Saturday, March 15, 2008

The Real Deal

After the Smithsonian's Air & Space Museum and the National Cherry Blossom Festival,
the Giant Pandas at the National Zoo are D.C.'s most popular tourist attraction

Last weekend, I featured a PandaMania panda on my blog to represent "Purple" as part of my interpretation of the weekly 2 Things Challenge I participate in. Today, I bring you the real deal: Washington, D.C.'s own panda family. Washington's original panda duo--Hsing Hsing and Ling Ling--were gifts to the United States in 1972 following President Richard Nixon's historic trip to China. The pandas were well-loved, but age caught up with them and both died in the late 1990s.

Mei Xiang (may SHONG) means "beautiful fragrance." Mei Xiang was born in 1998.She is the mother of Tai Shan, the zoo's newest panda cub.

On December 6, 2000, the National Zoo received two new pandas from the Wolong Panda facility in China--Mei Xiang and Tian Tian. Soon after they arrived, the zoo, as a partner in conservation and in an effort to increase the panda population, began efforts to breed a panda cub. After various attempts, it was finally announced that Mei Xiang was pregnant and the Panda Watch began.

Tian Tian (t-YEN t-YEN) means "more and more."
He was born in 1997 and is the father of Tai Shan.

On July 9, 2005, a panda cub the size of a stick of butter was born (as was the little cub's nickname: Butterstick) and Washington collectively held its breath. Would Mei Xiang be a good mother and nurture her cub or would this newest addition to the panda pedigree die from neglect or accident? (It isn't uncommon for panda moms to accidentally crush their cubs within days of being born.) To everyone's delight, the little cub survived and thrived and Mei Xiang proved to be a wonderful, careful, doting mom.

Tai Shan (tie-SHON)--the National Zoo's celebrity panda cub.
Born on July 9, 2005, Tai Shan represents hope for peace.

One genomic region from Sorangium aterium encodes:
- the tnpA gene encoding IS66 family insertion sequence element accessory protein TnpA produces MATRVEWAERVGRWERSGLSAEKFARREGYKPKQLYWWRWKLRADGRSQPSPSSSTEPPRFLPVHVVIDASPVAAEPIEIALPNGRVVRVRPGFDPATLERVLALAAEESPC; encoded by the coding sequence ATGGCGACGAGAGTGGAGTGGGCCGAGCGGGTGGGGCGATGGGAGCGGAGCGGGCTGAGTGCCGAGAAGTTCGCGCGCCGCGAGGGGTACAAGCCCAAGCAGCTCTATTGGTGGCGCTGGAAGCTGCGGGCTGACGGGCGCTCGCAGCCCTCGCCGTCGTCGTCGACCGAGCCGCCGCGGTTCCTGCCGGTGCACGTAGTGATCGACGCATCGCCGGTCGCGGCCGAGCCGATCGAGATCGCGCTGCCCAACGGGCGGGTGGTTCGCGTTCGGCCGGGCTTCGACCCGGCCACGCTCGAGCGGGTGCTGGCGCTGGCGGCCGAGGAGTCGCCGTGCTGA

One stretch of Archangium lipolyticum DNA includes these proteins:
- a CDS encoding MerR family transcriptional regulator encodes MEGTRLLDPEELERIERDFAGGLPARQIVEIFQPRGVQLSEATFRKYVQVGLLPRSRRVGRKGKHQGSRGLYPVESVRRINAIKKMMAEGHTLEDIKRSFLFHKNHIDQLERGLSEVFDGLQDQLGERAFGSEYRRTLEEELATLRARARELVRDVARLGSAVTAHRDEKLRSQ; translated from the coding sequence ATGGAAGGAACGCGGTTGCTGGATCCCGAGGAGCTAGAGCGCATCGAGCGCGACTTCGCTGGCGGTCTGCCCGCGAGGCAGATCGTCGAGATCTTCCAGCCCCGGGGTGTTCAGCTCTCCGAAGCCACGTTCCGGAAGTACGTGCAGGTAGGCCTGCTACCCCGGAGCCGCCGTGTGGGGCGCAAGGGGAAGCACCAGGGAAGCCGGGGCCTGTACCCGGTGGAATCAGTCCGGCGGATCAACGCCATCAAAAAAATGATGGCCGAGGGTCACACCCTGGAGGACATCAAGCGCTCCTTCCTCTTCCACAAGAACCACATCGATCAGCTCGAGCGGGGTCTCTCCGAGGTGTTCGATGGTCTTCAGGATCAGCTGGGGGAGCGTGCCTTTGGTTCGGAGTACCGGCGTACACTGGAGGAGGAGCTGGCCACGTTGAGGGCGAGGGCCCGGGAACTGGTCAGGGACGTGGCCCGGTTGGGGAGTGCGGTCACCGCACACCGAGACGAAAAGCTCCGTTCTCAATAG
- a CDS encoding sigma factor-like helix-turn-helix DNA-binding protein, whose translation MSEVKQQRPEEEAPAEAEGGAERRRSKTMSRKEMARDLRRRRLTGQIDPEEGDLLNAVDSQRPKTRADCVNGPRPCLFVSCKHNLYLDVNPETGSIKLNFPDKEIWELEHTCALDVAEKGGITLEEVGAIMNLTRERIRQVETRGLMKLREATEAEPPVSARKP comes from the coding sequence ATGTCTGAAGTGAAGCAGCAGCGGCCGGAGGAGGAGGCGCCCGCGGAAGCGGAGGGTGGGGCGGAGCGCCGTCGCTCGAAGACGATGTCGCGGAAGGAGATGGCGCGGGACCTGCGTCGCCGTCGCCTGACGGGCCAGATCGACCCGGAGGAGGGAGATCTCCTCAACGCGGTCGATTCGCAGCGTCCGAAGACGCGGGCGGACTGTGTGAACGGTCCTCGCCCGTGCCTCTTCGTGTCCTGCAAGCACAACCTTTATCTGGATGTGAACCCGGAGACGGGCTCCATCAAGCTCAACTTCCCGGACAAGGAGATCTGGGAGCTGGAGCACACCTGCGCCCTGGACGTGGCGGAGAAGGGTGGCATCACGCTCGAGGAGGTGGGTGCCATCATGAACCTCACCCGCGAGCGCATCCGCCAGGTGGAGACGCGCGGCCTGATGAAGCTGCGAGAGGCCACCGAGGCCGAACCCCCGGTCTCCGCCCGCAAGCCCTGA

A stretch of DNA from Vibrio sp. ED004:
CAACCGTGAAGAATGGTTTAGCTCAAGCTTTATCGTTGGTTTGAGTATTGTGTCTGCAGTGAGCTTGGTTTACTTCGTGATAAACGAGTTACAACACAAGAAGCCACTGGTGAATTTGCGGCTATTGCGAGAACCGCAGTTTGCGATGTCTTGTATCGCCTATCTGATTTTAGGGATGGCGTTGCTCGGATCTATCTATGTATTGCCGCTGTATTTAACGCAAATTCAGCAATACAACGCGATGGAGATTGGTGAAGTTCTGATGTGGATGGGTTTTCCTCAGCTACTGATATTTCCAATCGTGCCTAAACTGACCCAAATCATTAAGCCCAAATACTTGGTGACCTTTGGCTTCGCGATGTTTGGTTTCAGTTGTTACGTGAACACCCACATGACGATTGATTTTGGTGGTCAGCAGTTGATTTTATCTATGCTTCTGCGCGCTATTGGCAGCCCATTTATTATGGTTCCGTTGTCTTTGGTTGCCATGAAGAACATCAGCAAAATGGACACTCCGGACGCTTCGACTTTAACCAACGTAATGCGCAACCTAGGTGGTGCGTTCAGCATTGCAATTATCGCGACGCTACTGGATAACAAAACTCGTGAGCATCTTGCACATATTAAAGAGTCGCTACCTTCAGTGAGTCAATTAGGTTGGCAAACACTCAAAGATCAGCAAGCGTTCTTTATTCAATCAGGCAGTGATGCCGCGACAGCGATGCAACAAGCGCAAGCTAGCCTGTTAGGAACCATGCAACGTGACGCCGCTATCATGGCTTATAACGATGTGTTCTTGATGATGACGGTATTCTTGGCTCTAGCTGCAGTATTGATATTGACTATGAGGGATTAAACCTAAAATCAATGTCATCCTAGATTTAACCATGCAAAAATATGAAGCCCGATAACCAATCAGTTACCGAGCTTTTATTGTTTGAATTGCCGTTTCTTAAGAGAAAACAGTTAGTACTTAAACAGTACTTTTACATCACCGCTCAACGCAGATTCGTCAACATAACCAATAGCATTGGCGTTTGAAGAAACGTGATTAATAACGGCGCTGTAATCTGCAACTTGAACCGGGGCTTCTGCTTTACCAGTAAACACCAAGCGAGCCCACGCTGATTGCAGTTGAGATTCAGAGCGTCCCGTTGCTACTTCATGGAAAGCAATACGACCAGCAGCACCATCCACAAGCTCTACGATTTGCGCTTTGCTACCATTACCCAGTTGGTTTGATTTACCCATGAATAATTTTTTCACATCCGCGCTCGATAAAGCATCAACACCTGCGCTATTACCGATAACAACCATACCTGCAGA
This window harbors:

On October 17--100 days after the birth of the panda cub and after a contest was held to "Name the Panda"--the zoo announced the cub would be called Tai Shan. The name means "peaceful mountain" and reflected the desire of many in the U.S. and around the world, who were and are weary of war and conflict, for peace and strength. Tai Shan was suppose to go back to China in 2007, but the government of China extended his stay in the U.S. which means he'll be here at least through 2009. To learn more about Mei Xiang, Tian Tian, and Tai Shan, click here.

In the meantime, the zoo is again on Panda Watch as they attempt to inseminate Mei Xiang and produce another panda cub. There are only four zoos in the U.S. with pandas. They are: Zoo Atlanta, Memphis Zoo, San Diego Zoo, and Washington National Zoo. According to an article in National Geographic in 2003, each of the zoos has a different research focus, but the ultimate goal is to ensure the long-term survival of these venerable creatures. Here's a good article in the January 14, 2008 issue of U.S. News & World Report titled Peek-a-Boo Panda worth reading.

For additional reading, check out the FAQs on the National Zoo's site.

Photo copyright: D.C. Confidential, 3/08


Fénix - Bostonscapes said...

Wonderful post, Janet! That third photo is absolutely beautiful. I hope Mei Xiang gets pregnant again. :)

D.C. Confidential said...

Fenix: That was about the best any of us could get out of Tian Tian. He was pretty intent on his bamboo! And I hope Mei Xiang gets pregnant, too!

Maya said...

I love your blog. Very informative. I've always wanted to visit D.C. (among many other places). If I do, I will be sure to read all your posts to see where to go!

I love the panda shots too!

The Artful Eye said...

We have panda- monium here also at our San Diego Zoo. With our new born panda cub Zhen Zhen. I love these Pandas.